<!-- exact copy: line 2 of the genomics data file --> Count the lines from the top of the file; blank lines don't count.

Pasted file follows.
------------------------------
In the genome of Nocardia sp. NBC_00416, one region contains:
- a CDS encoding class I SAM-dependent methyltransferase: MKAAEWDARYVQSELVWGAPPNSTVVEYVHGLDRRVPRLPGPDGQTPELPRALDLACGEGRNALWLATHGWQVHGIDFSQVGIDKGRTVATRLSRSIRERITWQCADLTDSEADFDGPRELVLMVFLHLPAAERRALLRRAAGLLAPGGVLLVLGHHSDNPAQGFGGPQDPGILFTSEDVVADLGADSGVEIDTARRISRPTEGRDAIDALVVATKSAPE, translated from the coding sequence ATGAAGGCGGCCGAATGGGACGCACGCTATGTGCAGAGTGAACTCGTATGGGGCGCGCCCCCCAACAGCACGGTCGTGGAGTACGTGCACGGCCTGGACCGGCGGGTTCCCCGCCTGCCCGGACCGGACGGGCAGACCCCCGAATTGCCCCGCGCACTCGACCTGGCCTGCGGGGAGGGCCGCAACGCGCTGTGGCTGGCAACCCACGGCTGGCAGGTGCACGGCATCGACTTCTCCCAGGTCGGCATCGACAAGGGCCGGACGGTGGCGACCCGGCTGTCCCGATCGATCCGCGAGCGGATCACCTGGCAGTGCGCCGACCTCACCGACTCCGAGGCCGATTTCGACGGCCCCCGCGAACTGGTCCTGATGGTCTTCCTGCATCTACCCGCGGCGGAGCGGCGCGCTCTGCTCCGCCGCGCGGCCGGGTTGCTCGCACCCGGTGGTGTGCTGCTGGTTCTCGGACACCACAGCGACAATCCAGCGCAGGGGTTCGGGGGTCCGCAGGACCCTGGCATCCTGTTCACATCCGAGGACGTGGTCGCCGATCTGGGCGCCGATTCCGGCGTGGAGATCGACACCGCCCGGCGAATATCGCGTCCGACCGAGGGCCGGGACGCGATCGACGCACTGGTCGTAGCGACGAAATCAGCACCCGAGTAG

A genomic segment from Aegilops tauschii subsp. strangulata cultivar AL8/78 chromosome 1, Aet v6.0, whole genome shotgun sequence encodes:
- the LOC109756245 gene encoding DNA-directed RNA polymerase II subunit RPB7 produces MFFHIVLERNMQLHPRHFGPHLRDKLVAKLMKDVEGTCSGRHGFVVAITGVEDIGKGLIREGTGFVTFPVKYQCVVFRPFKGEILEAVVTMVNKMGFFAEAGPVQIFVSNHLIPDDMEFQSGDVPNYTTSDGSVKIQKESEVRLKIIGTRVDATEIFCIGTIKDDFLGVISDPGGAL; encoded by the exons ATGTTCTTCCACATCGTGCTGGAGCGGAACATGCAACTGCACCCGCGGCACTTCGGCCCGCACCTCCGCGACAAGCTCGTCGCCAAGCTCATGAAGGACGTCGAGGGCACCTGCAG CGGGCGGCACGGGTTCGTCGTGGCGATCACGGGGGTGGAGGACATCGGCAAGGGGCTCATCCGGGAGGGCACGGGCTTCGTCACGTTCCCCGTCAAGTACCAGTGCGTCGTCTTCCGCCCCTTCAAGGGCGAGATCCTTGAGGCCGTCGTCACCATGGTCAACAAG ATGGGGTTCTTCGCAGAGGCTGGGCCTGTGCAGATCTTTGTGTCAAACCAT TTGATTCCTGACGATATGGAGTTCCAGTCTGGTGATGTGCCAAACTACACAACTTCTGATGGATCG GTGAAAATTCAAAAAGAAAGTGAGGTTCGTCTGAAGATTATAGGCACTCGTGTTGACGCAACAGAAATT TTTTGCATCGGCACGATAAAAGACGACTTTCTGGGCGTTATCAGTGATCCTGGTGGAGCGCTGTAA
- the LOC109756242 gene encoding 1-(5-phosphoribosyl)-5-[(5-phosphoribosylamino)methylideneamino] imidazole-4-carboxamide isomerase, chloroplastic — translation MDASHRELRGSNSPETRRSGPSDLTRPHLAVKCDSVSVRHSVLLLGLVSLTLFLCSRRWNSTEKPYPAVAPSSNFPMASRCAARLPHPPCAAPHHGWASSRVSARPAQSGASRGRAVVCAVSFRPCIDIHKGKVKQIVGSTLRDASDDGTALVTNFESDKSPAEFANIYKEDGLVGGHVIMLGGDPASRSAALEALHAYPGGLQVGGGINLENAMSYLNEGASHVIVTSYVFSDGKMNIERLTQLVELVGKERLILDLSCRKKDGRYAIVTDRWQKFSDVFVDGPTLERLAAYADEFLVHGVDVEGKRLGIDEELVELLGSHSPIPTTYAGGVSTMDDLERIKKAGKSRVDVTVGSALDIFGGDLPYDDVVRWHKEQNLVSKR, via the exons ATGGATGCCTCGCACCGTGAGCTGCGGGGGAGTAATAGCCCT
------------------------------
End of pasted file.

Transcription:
- a CDS encoding class I SAM-dependent methyltransferase: MKAAEWDARYVQSELVWGAPPNSTVVEYVHGLDRRVPRLPGPDGQTPELPRALDLACGEGRNALWLATHGWQVHGIDFSQVGIDKGRTVATRLSRSIRERITWQCADLTDSEADFDGPRELVLMVFLHLPAAERRALLRRAAGLLAPGGVLLVLGHHSDNPAQGFGGPQDPGILFTSEDVVADLGADSGVEIDTARRISRPTEGRDAIDALVVATKSAPE, translated from the coding sequence ATGAAGGCGGCCGAATGGGACGCACGCTATGTGCAGAGTGAACTCGTATGGGGCGCGCCCCCCAACAGCACGGTCGTGGAGTACGTGCACGGCCTGGACCGGCGGGTTCCCCGCCTGCCCGGACCGGACGGGCAGACCCCCGAATTGCCCCGCGCACTCGACCTGGCCTGCGGGGAGGGCCGCAACGCGCTGTGGCTGGCAACCCACGGCTGGCAGGTGCACGGCATCGACTTCTCCCAGGTCGGCATCGACAAGGGCCGGACGGTGGCGACCCGGCTGTCCCGATCGATCCGCGAGCGGATCACCTGGCAGTGCGCCGACCTCACCGACTCCGAGGCCGATTTCGACGGCCCCCGCGAACTGGTCCTGATGGTCTTCCTGCATCTACCCGCGGCGGAGCGGCGCGCTCTGCTCCGCCGCGCGGCCGGGTTGCTCGCACCCGGTGGTGTGCTGCTGGTTCTCGGACACCACAGCGACAATCCAGCGCAGGGGTTCGGGGGTCCGCAGGACCCTGGCATCCTGTTCACATCCGAGGACGTGGTCGCCGATCTGGGCGCCGATTCCGGCGTGGAGATCGACACCGCCCGGCGAATATCGCGTCCGACCGAGGGCCGGGACGCGATCGACGCACTGGTCGTAGCGACGAAATCAGCACCCGAGTAG